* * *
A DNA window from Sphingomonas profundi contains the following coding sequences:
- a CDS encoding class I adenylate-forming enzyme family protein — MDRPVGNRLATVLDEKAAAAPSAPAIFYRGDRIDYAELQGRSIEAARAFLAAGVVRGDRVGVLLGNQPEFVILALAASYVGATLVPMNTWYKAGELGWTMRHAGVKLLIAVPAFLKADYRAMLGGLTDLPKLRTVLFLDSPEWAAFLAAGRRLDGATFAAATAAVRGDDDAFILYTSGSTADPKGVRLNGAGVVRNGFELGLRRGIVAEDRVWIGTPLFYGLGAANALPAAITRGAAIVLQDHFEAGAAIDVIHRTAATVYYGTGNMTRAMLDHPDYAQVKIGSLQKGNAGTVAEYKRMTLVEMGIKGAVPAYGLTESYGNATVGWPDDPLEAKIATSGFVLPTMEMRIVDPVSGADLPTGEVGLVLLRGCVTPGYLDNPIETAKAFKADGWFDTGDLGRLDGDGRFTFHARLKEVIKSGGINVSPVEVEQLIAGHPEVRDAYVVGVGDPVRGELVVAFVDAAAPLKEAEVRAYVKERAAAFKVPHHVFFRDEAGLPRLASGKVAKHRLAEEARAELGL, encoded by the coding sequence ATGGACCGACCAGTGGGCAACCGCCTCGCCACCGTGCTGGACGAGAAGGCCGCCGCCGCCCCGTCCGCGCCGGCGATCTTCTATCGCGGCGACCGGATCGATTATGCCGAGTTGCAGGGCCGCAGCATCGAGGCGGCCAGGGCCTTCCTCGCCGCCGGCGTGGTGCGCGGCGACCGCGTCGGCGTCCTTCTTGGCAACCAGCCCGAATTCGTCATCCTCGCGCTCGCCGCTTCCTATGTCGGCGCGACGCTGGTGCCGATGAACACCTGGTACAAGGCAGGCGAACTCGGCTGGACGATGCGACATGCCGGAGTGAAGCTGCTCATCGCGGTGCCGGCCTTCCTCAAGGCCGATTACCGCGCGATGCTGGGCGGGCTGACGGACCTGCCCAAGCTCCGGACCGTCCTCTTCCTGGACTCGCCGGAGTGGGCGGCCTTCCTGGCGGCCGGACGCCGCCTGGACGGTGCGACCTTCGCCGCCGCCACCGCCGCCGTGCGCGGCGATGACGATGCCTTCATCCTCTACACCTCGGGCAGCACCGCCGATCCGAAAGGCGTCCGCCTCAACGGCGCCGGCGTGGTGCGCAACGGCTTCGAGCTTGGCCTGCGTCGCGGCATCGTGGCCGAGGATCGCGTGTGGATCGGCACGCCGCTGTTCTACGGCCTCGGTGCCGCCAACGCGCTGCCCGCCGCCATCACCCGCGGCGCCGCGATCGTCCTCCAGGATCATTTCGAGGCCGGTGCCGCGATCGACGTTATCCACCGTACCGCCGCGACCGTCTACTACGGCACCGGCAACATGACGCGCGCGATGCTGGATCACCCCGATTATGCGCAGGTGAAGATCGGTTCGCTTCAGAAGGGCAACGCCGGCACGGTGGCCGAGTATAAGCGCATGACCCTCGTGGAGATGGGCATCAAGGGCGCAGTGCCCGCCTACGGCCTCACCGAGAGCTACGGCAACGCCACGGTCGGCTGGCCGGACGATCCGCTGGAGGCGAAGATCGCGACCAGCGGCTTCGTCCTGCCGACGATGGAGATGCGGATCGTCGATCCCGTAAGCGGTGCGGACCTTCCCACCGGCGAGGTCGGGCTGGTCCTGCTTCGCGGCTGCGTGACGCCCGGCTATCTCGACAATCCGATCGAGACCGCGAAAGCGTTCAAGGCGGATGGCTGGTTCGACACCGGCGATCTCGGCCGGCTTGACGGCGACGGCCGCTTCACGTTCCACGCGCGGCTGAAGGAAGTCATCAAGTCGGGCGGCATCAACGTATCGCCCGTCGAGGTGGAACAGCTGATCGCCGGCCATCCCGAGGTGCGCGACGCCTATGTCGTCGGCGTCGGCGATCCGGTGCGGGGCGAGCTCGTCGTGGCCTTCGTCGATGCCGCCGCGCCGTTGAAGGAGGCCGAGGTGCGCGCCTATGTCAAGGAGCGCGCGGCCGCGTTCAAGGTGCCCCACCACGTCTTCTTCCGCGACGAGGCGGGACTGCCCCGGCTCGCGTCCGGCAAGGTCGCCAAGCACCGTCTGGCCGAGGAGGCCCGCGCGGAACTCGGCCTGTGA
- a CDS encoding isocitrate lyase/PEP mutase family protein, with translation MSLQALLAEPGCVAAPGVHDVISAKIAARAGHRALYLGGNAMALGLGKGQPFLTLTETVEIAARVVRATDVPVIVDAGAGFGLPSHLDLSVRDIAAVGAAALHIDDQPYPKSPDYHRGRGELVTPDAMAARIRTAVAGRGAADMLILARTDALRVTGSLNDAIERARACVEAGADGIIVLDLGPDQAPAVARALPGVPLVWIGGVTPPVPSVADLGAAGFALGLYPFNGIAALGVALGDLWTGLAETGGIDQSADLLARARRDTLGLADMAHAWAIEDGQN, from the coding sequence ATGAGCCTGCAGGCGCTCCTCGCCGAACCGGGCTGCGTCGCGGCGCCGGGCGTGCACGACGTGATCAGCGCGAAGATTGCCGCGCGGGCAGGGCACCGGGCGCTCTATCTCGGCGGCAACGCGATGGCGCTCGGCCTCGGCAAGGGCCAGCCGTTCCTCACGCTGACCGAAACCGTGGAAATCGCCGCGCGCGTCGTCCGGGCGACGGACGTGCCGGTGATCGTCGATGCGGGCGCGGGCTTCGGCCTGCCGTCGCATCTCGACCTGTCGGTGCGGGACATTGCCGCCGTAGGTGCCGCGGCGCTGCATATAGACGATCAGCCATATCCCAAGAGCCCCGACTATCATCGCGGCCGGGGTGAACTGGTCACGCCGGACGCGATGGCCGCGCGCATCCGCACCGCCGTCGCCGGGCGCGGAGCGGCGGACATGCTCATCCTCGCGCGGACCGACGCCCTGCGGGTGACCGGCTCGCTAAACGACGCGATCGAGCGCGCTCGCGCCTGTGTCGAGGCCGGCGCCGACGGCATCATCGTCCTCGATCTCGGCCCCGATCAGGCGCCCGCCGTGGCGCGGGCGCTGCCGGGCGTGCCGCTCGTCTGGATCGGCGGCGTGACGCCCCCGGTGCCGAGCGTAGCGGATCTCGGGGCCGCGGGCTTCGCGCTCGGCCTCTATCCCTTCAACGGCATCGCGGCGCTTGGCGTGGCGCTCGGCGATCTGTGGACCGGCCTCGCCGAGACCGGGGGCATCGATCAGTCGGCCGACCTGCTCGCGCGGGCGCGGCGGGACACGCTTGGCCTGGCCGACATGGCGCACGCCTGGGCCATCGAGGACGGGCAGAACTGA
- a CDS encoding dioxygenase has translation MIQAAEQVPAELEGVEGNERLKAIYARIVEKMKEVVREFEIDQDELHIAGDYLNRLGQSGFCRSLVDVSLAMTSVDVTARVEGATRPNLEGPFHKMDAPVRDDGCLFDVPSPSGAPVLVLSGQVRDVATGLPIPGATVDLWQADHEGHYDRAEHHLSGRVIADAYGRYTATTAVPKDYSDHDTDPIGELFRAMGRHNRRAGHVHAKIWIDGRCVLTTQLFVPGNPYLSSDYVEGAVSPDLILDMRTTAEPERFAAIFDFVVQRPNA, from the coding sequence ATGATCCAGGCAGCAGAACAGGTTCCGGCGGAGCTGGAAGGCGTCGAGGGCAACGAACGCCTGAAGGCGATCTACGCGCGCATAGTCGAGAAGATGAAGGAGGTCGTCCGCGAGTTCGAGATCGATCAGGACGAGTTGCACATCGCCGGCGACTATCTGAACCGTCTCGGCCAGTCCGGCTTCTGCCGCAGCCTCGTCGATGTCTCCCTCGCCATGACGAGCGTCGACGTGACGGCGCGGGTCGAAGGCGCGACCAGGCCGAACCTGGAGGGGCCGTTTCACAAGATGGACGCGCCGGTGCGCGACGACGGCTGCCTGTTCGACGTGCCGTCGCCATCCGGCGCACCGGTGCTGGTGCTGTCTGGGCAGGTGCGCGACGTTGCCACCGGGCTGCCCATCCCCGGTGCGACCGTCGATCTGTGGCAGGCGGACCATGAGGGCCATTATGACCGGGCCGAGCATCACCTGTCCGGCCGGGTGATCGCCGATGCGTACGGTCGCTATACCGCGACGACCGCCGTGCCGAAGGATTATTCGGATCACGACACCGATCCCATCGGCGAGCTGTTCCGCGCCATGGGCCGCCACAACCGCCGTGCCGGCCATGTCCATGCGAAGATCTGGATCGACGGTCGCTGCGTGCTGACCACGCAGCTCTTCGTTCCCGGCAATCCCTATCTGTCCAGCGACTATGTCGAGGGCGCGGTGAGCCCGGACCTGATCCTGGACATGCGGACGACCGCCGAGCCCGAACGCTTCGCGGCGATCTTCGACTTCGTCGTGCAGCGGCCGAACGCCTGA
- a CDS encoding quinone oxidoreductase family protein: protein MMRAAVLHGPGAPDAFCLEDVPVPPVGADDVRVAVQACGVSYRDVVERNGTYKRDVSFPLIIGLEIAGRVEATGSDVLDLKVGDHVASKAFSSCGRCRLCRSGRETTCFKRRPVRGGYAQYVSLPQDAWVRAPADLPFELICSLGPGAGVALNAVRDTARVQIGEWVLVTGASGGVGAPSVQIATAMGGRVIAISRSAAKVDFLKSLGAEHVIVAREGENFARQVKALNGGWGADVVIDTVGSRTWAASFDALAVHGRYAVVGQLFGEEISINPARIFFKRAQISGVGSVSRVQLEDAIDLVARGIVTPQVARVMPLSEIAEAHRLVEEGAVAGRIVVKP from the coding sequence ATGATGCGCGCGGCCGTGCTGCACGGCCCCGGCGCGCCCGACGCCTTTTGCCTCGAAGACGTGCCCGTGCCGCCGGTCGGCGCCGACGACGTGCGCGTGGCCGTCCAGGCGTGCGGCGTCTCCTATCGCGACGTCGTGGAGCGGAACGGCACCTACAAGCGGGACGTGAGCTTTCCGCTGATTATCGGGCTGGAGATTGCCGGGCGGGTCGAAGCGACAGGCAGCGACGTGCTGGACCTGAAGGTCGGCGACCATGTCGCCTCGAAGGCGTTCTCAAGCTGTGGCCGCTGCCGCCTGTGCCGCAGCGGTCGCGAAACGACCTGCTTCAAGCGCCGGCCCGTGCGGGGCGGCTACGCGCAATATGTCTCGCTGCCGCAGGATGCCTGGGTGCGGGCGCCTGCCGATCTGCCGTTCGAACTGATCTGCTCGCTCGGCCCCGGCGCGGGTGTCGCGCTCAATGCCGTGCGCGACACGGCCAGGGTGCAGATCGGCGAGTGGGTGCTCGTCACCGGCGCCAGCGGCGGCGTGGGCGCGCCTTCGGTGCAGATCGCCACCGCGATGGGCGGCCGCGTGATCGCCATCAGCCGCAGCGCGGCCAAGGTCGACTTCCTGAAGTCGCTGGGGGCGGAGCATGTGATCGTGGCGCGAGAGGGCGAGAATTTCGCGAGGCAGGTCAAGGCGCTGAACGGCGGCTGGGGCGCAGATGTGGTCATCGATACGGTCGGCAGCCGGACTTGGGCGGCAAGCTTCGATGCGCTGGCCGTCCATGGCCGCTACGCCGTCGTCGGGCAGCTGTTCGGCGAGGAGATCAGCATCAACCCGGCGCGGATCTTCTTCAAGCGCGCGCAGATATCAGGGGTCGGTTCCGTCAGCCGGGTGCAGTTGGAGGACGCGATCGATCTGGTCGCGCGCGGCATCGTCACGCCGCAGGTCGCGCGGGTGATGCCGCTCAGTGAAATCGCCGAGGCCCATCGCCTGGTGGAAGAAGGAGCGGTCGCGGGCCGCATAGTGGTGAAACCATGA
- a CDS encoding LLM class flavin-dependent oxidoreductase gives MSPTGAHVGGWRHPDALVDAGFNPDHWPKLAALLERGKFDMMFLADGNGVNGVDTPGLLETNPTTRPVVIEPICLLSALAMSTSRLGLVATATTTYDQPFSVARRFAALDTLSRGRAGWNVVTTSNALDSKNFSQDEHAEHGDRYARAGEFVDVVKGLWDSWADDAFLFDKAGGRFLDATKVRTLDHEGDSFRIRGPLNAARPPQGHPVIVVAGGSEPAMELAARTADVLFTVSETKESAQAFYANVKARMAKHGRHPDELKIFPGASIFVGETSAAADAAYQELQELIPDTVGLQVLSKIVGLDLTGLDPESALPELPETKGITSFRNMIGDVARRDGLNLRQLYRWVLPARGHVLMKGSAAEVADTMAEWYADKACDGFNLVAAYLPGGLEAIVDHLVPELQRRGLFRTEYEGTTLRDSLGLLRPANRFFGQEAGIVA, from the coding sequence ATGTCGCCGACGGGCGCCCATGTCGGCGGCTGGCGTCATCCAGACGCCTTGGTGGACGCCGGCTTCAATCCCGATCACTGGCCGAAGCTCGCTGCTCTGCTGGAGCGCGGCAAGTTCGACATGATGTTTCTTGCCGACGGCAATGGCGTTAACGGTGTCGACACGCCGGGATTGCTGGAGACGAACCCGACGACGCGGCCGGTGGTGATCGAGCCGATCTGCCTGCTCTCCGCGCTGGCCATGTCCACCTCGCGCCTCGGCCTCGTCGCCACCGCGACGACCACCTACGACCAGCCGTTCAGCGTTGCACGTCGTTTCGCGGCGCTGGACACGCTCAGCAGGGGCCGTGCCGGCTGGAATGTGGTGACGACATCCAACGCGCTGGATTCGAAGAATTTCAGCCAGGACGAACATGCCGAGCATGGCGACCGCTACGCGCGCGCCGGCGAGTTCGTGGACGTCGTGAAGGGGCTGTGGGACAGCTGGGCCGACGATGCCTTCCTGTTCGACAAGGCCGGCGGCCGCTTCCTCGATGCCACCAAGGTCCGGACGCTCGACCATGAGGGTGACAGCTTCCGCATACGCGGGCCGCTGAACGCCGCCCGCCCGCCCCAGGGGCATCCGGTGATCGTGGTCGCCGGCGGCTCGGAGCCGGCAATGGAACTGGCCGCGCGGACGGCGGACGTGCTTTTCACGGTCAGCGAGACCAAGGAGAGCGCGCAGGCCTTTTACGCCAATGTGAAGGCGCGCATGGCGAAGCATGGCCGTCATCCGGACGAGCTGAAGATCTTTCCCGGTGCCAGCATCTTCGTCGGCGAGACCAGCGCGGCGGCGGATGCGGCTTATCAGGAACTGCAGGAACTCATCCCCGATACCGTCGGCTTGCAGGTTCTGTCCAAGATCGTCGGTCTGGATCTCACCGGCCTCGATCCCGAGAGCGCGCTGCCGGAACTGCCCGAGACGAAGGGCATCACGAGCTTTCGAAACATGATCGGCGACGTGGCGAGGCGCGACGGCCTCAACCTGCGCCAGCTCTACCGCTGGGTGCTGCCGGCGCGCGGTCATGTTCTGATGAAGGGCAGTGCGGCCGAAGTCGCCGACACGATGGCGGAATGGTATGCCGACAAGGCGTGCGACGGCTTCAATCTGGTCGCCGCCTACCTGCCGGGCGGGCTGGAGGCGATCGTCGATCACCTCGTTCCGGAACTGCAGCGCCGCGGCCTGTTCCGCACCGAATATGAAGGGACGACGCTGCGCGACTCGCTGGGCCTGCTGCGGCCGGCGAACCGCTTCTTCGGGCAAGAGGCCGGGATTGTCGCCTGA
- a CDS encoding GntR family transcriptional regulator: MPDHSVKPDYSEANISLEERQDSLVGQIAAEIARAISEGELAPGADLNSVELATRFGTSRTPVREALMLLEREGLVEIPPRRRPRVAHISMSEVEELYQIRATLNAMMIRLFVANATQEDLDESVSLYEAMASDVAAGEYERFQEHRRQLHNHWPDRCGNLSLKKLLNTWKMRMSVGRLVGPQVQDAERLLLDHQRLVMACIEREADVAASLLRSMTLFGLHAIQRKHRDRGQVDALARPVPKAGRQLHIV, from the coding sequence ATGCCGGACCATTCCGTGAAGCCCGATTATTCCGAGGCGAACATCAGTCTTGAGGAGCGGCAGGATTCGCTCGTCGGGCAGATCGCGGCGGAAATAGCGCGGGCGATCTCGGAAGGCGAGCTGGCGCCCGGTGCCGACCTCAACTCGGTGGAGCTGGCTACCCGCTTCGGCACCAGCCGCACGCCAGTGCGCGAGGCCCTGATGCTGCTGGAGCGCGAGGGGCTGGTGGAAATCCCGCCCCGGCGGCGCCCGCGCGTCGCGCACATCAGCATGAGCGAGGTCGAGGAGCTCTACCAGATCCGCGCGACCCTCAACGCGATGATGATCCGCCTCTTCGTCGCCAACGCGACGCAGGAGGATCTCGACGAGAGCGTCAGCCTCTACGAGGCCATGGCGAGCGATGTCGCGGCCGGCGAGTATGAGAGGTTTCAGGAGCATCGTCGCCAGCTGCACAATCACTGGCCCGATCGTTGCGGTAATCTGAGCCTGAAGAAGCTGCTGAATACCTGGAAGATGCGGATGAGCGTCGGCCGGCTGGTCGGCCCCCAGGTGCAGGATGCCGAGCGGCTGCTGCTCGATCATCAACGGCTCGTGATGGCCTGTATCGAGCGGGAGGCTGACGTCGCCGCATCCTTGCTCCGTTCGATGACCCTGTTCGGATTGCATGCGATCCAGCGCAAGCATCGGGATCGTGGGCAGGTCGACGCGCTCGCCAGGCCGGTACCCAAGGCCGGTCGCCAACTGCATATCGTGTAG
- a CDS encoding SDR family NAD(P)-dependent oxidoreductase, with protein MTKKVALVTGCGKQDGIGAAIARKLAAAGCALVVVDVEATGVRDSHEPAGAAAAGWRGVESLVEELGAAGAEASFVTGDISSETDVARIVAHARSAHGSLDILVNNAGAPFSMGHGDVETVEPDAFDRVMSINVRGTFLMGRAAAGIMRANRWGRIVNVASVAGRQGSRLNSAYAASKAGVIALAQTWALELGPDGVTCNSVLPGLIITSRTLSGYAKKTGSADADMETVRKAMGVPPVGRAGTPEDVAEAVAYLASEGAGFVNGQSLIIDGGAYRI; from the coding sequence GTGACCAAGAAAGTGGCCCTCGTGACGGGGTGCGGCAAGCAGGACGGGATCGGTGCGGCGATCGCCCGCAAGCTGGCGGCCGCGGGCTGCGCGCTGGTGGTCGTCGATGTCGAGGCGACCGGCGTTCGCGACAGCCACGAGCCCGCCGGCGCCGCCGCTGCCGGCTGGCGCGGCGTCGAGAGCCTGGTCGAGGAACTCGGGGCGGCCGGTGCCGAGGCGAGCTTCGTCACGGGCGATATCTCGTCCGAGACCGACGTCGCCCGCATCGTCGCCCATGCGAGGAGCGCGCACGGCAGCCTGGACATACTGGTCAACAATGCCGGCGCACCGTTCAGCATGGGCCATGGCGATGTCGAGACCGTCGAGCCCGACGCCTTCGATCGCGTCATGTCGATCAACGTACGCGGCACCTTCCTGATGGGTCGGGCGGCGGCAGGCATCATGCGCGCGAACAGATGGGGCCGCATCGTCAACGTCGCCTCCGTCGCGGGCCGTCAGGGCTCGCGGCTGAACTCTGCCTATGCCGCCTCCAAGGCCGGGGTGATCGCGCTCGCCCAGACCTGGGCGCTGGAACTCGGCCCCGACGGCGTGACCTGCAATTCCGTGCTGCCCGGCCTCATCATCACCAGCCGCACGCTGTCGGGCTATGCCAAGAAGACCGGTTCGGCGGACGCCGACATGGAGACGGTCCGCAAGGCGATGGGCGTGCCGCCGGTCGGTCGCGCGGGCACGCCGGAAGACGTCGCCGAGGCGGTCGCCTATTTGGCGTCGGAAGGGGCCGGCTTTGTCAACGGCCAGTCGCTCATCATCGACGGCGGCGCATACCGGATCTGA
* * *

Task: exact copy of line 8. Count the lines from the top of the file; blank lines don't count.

- a CDS encoding SDR family NAD(P)-dependent oxidoreductase, with protein MTKKVALVTGCGKQDGIGAAIARKLAAAGCALVVVDVEATGVRDSHEPAGAAAAGWRGVESLVEELGAAGAEASFVTGDISSETDVARIVAHARSAHGSLDILVNNAGAPFSMGHGDVETVEPDAFDRVMSINVRGTFLMGRAAAGIMRANRWGRIVNVASVAGRQGSRLNSAYAASKAGVIALAQTWALELGPDGVTCNSVLPGLIITSRTLSGYAKKTGSADADMETVRKAMGVPPVGRAGTPEDVAEAVAYLASEGAGFVNGQSLIIDGGAYRI; from the coding sequence GTGACCAAGAAAGTGGCCCTCGTGACGGGGTGCGGCAAGCAGGACGGGATCGGTGCGGCGATCGCCCGCAAGCTGGCGGCCGCGGGCTGCGCGCTGGTGGTCGTCGATGTCGAGGCGACCGGCGTTCGCGACAGCCACGAGCCCGCCGGCGCCGCCGCTGCCGGCTGGCGCGGCGTCGAGAGCCTGGTCGAGGAACTCGGGGCGGCCGGTGCCGAGGCGAGCTTCGTCACGGGCGATATCTCGTCCGAGACCGACGTCGCCCGCATCGTCGCCCATGCGAGGAGCGCGCACGGCAGCCTGGACATACTGGTCAACAATGCCGGCGCACCGTTCAGCATGGGCCATGGCGATGTCGAGACCGTCGAGCCCGACGCCTTCGATCGCGTCATGTCGATCAACGTACGCGGCACCTTCCTGATGGGTCGGGCGGCGGCAGGCATCATGCGCGCGAACAGATGGGGCCGCATCGTCAACGTCGCCTCCGTCGCGGGCCGTCAGGGCTCGCGGCTGAACTCTGCCTATGCCGCCTCCAAGGCCGGGGTGATCGCGCTCGCCCAGACCTGGGCGCTGGAACTCGGCCCCGACGGCGTGACCTGCAATTCCGTGCTGCCCGGCCTCATCATCACCAGCCGCACGCTGTCGGGCTATGCCAAGAAGACCGGTTCGGCGGACGCCGACATGGAGACGGTCCGCAAGGCGATGGGCGTGCCGCCGGTCGGTCGCGCGGGCACGCCGGAAGACGTCGCCGAGGCGGTCGCCTATTTGGCGTCGGAAGGGGCCGGCTTTGTCAACGGCCAGTCGCTCATCATCGACGGCGGCGCATACCGGATCTGA